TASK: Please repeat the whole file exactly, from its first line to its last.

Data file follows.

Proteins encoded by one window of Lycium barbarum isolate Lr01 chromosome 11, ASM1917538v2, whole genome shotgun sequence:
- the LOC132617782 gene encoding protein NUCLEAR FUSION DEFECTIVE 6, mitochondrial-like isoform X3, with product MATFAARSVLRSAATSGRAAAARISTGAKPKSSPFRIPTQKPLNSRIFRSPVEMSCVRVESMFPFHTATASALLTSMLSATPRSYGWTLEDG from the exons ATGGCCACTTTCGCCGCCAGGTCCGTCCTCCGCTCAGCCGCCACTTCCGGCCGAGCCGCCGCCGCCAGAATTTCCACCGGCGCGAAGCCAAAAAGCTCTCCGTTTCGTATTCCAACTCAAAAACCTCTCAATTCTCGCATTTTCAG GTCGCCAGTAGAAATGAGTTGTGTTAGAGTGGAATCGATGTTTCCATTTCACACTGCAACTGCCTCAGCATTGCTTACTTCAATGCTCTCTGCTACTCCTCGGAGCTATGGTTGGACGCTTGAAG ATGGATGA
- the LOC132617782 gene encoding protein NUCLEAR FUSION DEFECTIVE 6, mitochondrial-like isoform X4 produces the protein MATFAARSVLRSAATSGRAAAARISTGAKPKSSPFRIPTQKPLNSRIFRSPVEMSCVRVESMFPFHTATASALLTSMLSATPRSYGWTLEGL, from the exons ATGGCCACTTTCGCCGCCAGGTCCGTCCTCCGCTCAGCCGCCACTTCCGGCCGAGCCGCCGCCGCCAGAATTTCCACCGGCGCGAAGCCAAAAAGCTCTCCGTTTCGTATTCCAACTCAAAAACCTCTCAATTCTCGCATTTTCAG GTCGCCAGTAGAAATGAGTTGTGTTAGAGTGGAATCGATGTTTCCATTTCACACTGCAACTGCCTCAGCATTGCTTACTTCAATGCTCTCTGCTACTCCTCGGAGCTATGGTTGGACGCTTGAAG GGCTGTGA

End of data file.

Proteins encoded by one window of Lycium barbarum isolate Lr01 chromosome 11, ASM1917538v2, whole genome shotgun sequence:
- the LOC132617782 gene encoding protein NUCLEAR FUSION DEFECTIVE 6, mitochondrial-like isoform X3, with product MATFAARSVLRSAATSGRAAAARISTGAKPKSSPFRIPTQKPLNSRIFRSPVEMSCVRVESMFPFHTATASALLTSMLSATPRSYGWTLEDG from the exons ATGGCCACTTTCGCCGCCAGGTCCGTCCTCCGCTCAGCCGCCACTTCCGGCCGAGCCGCCGCCGCCAGAATTTCCACCGGCGCGAAGCCAAAAAGCTCTCCGTTTCGTATTCCAACTCAAAAACCTCTCAATTCTCGCATTTTCAG GTCGCCAGTAGAAATGAGTTGTGTTAGAGTGGAATCGATGTTTCCATTTCACACTGCAACTGCCTCAGCATTGCTTACTTCAATGCTCTCTGCTACTCCTCGGAGCTATGGTTGGACGCTTGAAG ATGGATGA
- the LOC132617782 gene encoding protein NUCLEAR FUSION DEFECTIVE 6, mitochondrial-like isoform X4 produces the protein MATFAARSVLRSAATSGRAAAARISTGAKPKSSPFRIPTQKPLNSRIFRSPVEMSCVRVESMFPFHTATASALLTSMLSATPRSYGWTLEGL, from the exons ATGGCCACTTTCGCCGCCAGGTCCGTCCTCCGCTCAGCCGCCACTTCCGGCCGAGCCGCCGCCGCCAGAATTTCCACCGGCGCGAAGCCAAAAAGCTCTCCGTTTCGTATTCCAACTCAAAAACCTCTCAATTCTCGCATTTTCAG GTCGCCAGTAGAAATGAGTTGTGTTAGAGTGGAATCGATGTTTCCATTTCACACTGCAACTGCCTCAGCATTGCTTACTTCAATGCTCTCTGCTACTCCTCGGAGCTATGGTTGGACGCTTGAAG GGCTGTGA